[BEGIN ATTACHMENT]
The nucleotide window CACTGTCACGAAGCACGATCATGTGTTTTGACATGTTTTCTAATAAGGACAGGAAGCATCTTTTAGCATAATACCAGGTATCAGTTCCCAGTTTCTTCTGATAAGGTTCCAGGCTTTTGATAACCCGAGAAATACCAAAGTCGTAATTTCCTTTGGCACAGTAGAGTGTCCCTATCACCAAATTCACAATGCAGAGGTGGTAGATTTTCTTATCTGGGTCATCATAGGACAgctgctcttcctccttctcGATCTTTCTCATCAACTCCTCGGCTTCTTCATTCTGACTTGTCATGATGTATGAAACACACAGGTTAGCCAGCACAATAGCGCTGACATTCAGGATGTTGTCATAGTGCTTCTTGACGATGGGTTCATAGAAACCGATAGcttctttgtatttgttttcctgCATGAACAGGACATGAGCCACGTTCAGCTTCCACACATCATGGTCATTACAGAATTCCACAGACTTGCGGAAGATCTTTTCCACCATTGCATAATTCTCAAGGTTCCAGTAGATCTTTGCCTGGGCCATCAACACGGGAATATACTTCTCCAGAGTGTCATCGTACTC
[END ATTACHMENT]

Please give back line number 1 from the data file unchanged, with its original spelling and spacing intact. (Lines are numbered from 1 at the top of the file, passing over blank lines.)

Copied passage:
The nucleotide window CACTGTCACGAAGCACGATCATGTGTTTTGACATGTTTTCTAATAAGGACAGGAAGCATCTTTTAGCATAATACCAGGTATCAGTTCCCAGTTTCTTCTGATAAGGTTCCAGGCTTTTGATAACCCGAGAAATACCAAAGTCGTAATTTCCTTTGGCACAGTAGAGTGTCCCTATCACCAAATTCACAATGCAGAGGTGGTAGATTTTCTTATCTGGGTCATCATAGGACAgctgctcttcctccttctcGATCTTTCTCATCAACTCCTCGGCTTCTTCATTCTGACTTGTCATGATGTATGAAACACACAGGTTAGCCAGCACAATAGCGCTGACATTCAGGATGTTGTCATAGTGCTTCTTGACGATGGGTTCATAGAAACCGATAGcttctttgtatttgttttcctgCATGAACAGGACATGAGCCACGTTCAGCTTCCACACATCATGGTCATTACAGAATTCCACAGACTTGCGGAAGATCTTTTCCACCATTGCATAATTCTCAAGGTTCCAGTAGATCTTTGCCTGGGCCATCAACACGGGAATATACTTCTCCAGAGTGTCATCGTACTC